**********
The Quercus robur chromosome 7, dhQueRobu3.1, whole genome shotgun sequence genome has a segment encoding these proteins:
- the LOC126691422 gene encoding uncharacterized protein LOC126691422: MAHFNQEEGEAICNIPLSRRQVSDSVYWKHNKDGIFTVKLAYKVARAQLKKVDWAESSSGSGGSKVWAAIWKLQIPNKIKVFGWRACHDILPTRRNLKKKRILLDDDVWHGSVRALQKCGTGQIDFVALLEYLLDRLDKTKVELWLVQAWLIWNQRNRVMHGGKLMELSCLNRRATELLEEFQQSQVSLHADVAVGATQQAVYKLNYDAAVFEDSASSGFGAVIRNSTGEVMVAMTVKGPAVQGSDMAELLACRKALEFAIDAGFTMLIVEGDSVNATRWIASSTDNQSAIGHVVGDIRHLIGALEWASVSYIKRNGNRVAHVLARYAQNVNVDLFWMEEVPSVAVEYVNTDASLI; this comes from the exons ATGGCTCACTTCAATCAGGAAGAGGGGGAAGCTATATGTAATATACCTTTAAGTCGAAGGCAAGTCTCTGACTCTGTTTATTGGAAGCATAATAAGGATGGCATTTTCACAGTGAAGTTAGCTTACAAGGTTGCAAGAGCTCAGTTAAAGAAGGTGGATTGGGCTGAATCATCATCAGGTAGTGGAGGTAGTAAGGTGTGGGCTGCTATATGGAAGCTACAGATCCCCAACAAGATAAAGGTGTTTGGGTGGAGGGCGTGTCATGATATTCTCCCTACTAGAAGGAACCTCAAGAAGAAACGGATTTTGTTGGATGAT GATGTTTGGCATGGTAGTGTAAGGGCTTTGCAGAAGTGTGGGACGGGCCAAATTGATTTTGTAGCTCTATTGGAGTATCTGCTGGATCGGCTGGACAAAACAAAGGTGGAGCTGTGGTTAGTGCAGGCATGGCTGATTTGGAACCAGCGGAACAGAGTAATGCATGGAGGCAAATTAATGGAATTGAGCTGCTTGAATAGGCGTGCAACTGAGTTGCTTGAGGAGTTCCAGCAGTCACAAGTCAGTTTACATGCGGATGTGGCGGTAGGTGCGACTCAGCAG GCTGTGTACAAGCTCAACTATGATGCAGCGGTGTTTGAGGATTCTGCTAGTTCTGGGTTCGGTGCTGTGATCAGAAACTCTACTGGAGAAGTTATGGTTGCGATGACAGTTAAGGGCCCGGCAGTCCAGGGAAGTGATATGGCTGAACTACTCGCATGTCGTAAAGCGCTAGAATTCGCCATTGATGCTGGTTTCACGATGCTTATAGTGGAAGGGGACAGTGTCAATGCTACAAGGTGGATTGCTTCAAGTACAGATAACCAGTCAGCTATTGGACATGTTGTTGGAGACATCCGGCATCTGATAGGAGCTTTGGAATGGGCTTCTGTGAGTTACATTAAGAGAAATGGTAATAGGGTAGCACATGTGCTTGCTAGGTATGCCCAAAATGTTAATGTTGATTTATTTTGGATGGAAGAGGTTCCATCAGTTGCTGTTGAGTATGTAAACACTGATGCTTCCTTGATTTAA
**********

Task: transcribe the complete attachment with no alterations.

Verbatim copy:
The Quercus robur chromosome 7, dhQueRobu3.1, whole genome shotgun sequence genome has a segment encoding these proteins:
- the LOC126691422 gene encoding uncharacterized protein LOC126691422: MAHFNQEEGEAICNIPLSRRQVSDSVYWKHNKDGIFTVKLAYKVARAQLKKVDWAESSSGSGGSKVWAAIWKLQIPNKIKVFGWRACHDILPTRRNLKKKRILLDDDVWHGSVRALQKCGTGQIDFVALLEYLLDRLDKTKVELWLVQAWLIWNQRNRVMHGGKLMELSCLNRRATELLEEFQQSQVSLHADVAVGATQQAVYKLNYDAAVFEDSASSGFGAVIRNSTGEVMVAMTVKGPAVQGSDMAELLACRKALEFAIDAGFTMLIVEGDSVNATRWIASSTDNQSAIGHVVGDIRHLIGALEWASVSYIKRNGNRVAHVLARYAQNVNVDLFWMEEVPSVAVEYVNTDASLI; this comes from the exons ATGGCTCACTTCAATCAGGAAGAGGGGGAAGCTATATGTAATATACCTTTAAGTCGAAGGCAAGTCTCTGACTCTGTTTATTGGAAGCATAATAAGGATGGCATTTTCACAGTGAAGTTAGCTTACAAGGTTGCAAGAGCTCAGTTAAAGAAGGTGGATTGGGCTGAATCATCATCAGGTAGTGGAGGTAGTAAGGTGTGGGCTGCTATATGGAAGCTACAGATCCCCAACAAGATAAAGGTGTTTGGGTGGAGGGCGTGTCATGATATTCTCCCTACTAGAAGGAACCTCAAGAAGAAACGGATTTTGTTGGATGAT GATGTTTGGCATGGTAGTGTAAGGGCTTTGCAGAAGTGTGGGACGGGCCAAATTGATTTTGTAGCTCTATTGGAGTATCTGCTGGATCGGCTGGACAAAACAAAGGTGGAGCTGTGGTTAGTGCAGGCATGGCTGATTTGGAACCAGCGGAACAGAGTAATGCATGGAGGCAAATTAATGGAATTGAGCTGCTTGAATAGGCGTGCAACTGAGTTGCTTGAGGAGTTCCAGCAGTCACAAGTCAGTTTACATGCGGATGTGGCGGTAGGTGCGACTCAGCAG GCTGTGTACAAGCTCAACTATGATGCAGCGGTGTTTGAGGATTCTGCTAGTTCTGGGTTCGGTGCTGTGATCAGAAACTCTACTGGAGAAGTTATGGTTGCGATGACAGTTAAGGGCCCGGCAGTCCAGGGAAGTGATATGGCTGAACTACTCGCATGTCGTAAAGCGCTAGAATTCGCCATTGATGCTGGTTTCACGATGCTTATAGTGGAAGGGGACAGTGTCAATGCTACAAGGTGGATTGCTTCAAGTACAGATAACCAGTCAGCTATTGGACATGTTGTTGGAGACATCCGGCATCTGATAGGAGCTTTGGAATGGGCTTCTGTGAGTTACATTAAGAGAAATGGTAATAGGGTAGCACATGTGCTTGCTAGGTATGCCCAAAATGTTAATGTTGATTTATTTTGGATGGAAGAGGTTCCATCAGTTGCTGTTGAGTATGTAAACACTGATGCTTCCTTGATTTAA